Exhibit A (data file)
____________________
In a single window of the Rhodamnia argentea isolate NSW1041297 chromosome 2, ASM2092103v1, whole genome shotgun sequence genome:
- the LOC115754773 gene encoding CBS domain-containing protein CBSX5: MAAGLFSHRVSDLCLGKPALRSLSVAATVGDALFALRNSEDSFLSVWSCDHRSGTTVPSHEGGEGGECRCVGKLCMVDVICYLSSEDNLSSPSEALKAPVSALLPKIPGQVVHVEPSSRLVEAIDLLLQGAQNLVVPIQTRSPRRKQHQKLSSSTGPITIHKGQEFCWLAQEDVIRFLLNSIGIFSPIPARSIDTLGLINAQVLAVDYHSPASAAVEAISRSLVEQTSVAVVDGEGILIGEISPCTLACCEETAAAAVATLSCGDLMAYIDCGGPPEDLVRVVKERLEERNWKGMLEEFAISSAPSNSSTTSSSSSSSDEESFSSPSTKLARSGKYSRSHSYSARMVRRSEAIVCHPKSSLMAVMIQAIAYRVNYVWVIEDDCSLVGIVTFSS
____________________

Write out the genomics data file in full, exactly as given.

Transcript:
In a single window of the Rhodamnia argentea isolate NSW1041297 chromosome 2, ASM2092103v1, whole genome shotgun sequence genome:
- the LOC115754773 gene encoding CBS domain-containing protein CBSX5: MAAGLFSHRVSDLCLGKPALRSLSVAATVGDALFALRNSEDSFLSVWSCDHRSGTTVPSHEGGEGGECRCVGKLCMVDVICYLSSEDNLSSPSEALKAPVSALLPKIPGQVVHVEPSSRLVEAIDLLLQGAQNLVVPIQTRSPRRKQHQKLSSSTGPITIHKGQEFCWLAQEDVIRFLLNSIGIFSPIPARSIDTLGLINAQVLAVDYHSPASAAVEAISRSLVEQTSVAVVDGEGILIGEISPCTLACCEETAAAAVATLSCGDLMAYIDCGGPPEDLVRVVKERLEERNWKGMLEEFAISSAPSNSSTTSSSSSSSDEESFSSPSTKLARSGKYSRSHSYSARMVRRSEAIVCHPKSSLMAVMIQAIAYRVNYVWVIEDDCSLVGIVTFSS